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N6970S accident description

Delaware map... Delaware list
Crash location 39.333333°N, 75.583333°W
Nearest city Smyrna, DE
39.299834°N, 75.604649°W
2.6 miles away
Tail number N6970S
Accident date 29 Jun 2006
Aircraft type Cessna 150H
Additional details: None

NTSB Factual Report

On June 29, 2006, about 2300 eastern daylight time, a Cessna 150H, N6970S, was substantially damaged during a forced landing in Smyrna, Delaware. The certificated airline transport pilot and the passenger were seriously injured. Night visual meteorological conditions prevailed. The flight was not operating on a flight plan, from Monticello Airport (N37), Monticello, New York, and Bay Bridge Airport (W29), Stevensville, Maryland. The personal flight was conducted under 14 Code of Federal Regulations Part 91.

According to the pilot's wife, he was unable to recall the accident or the events that led up to it due to the extent and permanence of his head injuries. The pilot's wife further noted that he had originally departed Bay Bridge, and was returning from Monticello, where he had picked up their daughter from school. The daughter had related to her that before taking off from Monticello, the pilot had "stuck" the tanks, and had shown her how much fuel was needed for the return trip, and how much fuel was available.

There was no evidence that the pilot refueled the airplane at Monticello.

According to a Delaware State Police report, four witnesses who were outside at the time of the accident all reported that they heard the engine sputter a few times and could see the airplane "coming in low." The airplane then "banked hard left" toward a field, and they subsequently heard an impact. The on-scene trooper further reported that when he examined the field, there was no sign of the airplane touching down in it, but there were impact marks on several trees about 10 feet off the ground in the vicinity of the wreckage. A news photograph of the accident scene also showed the tree impact marks, as well as the airplane resting at the base of the trees.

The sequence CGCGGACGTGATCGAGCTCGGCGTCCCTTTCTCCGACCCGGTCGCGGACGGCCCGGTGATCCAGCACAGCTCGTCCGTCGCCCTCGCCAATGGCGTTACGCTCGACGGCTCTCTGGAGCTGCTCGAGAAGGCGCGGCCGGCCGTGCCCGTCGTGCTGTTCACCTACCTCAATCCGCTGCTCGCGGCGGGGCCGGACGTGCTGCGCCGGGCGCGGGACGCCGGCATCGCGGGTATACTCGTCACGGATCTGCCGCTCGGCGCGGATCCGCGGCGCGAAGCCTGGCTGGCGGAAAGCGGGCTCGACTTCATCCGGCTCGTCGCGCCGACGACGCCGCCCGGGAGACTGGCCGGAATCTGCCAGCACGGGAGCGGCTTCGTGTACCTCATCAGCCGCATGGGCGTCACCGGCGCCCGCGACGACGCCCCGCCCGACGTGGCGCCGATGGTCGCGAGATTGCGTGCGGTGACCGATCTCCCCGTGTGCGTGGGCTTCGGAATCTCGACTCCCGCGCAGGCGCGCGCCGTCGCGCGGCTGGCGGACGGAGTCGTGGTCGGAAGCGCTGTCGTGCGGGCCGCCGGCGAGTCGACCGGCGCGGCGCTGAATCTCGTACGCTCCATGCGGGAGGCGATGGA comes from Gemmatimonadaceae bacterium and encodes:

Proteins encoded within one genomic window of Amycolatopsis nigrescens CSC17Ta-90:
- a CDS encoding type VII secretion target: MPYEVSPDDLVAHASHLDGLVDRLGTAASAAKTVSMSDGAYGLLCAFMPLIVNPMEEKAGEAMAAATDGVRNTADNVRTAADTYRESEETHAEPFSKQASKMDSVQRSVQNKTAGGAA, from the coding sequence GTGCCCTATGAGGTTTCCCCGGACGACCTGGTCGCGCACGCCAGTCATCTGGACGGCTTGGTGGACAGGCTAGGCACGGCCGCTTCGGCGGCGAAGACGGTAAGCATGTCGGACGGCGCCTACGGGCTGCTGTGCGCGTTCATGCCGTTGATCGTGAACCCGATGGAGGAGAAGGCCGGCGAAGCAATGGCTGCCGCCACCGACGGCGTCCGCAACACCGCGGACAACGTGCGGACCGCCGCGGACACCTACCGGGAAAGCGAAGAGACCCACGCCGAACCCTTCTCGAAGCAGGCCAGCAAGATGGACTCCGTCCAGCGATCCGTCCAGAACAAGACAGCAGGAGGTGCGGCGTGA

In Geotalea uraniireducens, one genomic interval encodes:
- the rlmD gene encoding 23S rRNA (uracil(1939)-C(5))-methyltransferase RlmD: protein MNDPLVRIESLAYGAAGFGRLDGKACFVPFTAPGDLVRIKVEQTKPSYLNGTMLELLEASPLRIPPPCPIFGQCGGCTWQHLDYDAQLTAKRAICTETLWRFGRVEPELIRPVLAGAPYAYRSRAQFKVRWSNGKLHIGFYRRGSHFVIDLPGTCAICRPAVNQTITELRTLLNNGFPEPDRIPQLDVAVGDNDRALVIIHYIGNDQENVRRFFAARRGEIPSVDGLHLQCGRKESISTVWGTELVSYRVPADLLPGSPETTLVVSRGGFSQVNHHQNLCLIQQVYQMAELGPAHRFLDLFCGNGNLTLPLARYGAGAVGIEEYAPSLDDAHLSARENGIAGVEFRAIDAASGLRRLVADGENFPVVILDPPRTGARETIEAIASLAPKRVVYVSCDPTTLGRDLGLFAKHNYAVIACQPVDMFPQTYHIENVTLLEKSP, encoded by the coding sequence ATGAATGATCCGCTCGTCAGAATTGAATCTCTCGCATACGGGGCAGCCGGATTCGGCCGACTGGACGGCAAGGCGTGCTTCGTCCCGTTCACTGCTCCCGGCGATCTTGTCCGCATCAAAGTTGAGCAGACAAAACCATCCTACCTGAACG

The trooper also interviewed the daughter in the hospital. She stated to him that they were flying "direct" to Bay Bridge Airport. They were "low on fuel and her dad was having a hard time keeping the plane up." After seeing the field, her father attempted to land in it, and the only other thing she recalled was the airplane hitting a tree.

According to the operator of the airplane, which was rented, the pilot purchased fuel prior to his departure from Bay Bridge. The operator was unsure of whether the amount purchased topped off the tanks, but it was typical for pilots to do so prior to departure. The operator also stated that according to his dispatch log, the airplane flew about 4.4 hours during the accident flight, and that flight planning was typically based on 6 gallons per hour at 90 to 100 knots.

A postaccident examination of the airplane by a Federal Aviation Administration (FAA) inspector revealed that the fuel tanks were damaged but not punctured. The firewall-mounted fuel bowl contained "some" fuel but was not full. Four tablespoons of pale yellow fuel were drained from the strainer, 1/2 gallon of fuel from the left tank, and 1 gallon of fuel from the right tank. There was no fire. According to the Model 150 Owner's Manual, total usable fuel was 22.5 gallons, and unusable fuel was 3.5 gallons.

A subsequent wreckage examination at a storage facility by Cessna and Safety Board investigators revealed no mechanical anomalies and no indication of preimpact fuel leakage. The fuel shut-off valve was "ON," both fuel caps were of the vented type, and the seals were pliable.

The direct line distance from Bay Bridge to Monticello was 177 nautical miles, which did not take into account pilot deviations for traffic, airspace, or weather. The exact route of flight was not known; however, there were a number of airports along the general route where the pilot could have refueled the airplane.

NTSB Probable Cause

The pilot's misjudged fuel calculations, which resulted in fuel exhaustion and subsequent loss of engine power. A factor was the nighttime lighting conditions.

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